Amgen, Watson partner on 'biosimilar' cancer drugs
TRENTON, New Jersey—The world's biggest biotech firm and a leading generic drugmaker said Monday they are teaming up to produce "biosimilar" versions of several biologic medicines for cancer, an important partnership in a future niche that many hope will lower costs of some of the most expensive medicines.
Amgen Inc., a maker of biologic drugs for cancer, kidney disease and rheumatoid arthritis, said it's partnering with Watson Pharmaceuticals Inc., which makes both generic medicines and branded drugs for women's health and for urologic conditions.
Together, they plan to develop and then sell what are called biosimilars or follow-on biologics, medicines similar to innovative biologic drugs but not identical in the way generic drugs are copies of brand-name pills.
Biologic drugs are complex, injected drugs "manufactured" in living cells, rather than by mixing chemical compounds together and turning them into pills.
Biologics generally treat serious diseases, particularly cancer and various immune disorders. They are prohibitively expensive for uninsured patients, sometimes costing close to $100,000 for a course of treatment.
Biosimilars are expected to be somewhat cheaper, but because they are such complex molecules and the manufacturing process is so intricate, they won't carry the huge discounts that come with generic pills.
On Monday, Amgen and Watson said they will combine their expertise to produce biosimilar drugs, under a new joint Amgen/Watson brand. None will be biosimilar versions of Amgen's brand-name medicines, which include Neulasta for preventing infections in cancer patients, Enbrel for rheumatoid arthritis and Epogen for treating anemia in cancer patients.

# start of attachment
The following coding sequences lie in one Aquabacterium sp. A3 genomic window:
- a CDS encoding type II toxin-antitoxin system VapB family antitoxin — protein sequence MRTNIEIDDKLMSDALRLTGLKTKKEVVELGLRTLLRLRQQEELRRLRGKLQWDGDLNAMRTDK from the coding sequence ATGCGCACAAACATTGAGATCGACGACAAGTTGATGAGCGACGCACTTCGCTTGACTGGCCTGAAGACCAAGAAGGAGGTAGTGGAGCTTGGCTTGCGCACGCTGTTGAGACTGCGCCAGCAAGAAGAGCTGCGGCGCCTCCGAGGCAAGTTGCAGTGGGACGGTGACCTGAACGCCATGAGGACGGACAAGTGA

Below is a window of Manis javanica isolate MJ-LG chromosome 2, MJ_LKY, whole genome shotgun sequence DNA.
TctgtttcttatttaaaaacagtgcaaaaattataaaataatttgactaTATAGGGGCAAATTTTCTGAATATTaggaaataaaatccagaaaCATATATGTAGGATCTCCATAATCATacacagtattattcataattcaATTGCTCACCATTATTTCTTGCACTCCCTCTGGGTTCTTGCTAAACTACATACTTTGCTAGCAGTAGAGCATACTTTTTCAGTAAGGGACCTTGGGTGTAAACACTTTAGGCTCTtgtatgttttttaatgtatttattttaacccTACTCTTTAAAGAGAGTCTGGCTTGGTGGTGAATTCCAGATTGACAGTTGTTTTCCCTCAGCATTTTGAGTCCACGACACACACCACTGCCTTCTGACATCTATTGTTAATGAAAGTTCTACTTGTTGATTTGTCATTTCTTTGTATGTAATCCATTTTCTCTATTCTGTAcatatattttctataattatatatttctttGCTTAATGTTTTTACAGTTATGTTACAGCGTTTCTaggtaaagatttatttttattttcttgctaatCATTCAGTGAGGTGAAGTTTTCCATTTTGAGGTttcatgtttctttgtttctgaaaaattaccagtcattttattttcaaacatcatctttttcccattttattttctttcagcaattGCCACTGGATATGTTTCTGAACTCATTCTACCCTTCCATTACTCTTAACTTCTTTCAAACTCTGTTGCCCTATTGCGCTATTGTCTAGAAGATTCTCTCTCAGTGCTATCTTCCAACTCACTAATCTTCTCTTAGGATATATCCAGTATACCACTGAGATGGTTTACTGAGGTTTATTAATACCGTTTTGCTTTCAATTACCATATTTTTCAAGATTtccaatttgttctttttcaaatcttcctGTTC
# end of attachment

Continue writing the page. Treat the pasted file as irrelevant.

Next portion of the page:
"Biosimilars provide an exciting long-term growth opportunity for Amgen," Robert A. Bradway, president and chief operating officer, said in a statement.
Under the deal, Amgen will have the main responsibility for developing and manufacturing the biosimilar cancer drugs. Watson will contribute up to $400 million toward those costs, then will focus on marketing any eventual products. Watson will receive royalties and other payments based on the level of product sales.
The Food and Drug Administration has been crafting regulations that would allow it to approve the first biosimilar drugs in this country. A few have been approved in Europe, and a few U.S.-based pharmaceutical firms, including Merck & Co., have set up divisions to develop biosimilar drugs.
Earlier this year, Amgen told analysts that it intended to enter the field.
Watson's president and CEO, Paul Bisaro, said in a statement that the "collaboration delivers on the Watson promise to be a leader in the field of biosimilars."
"We believe that biosimilars are the next frontier in the evolution of the healthcare market," he said.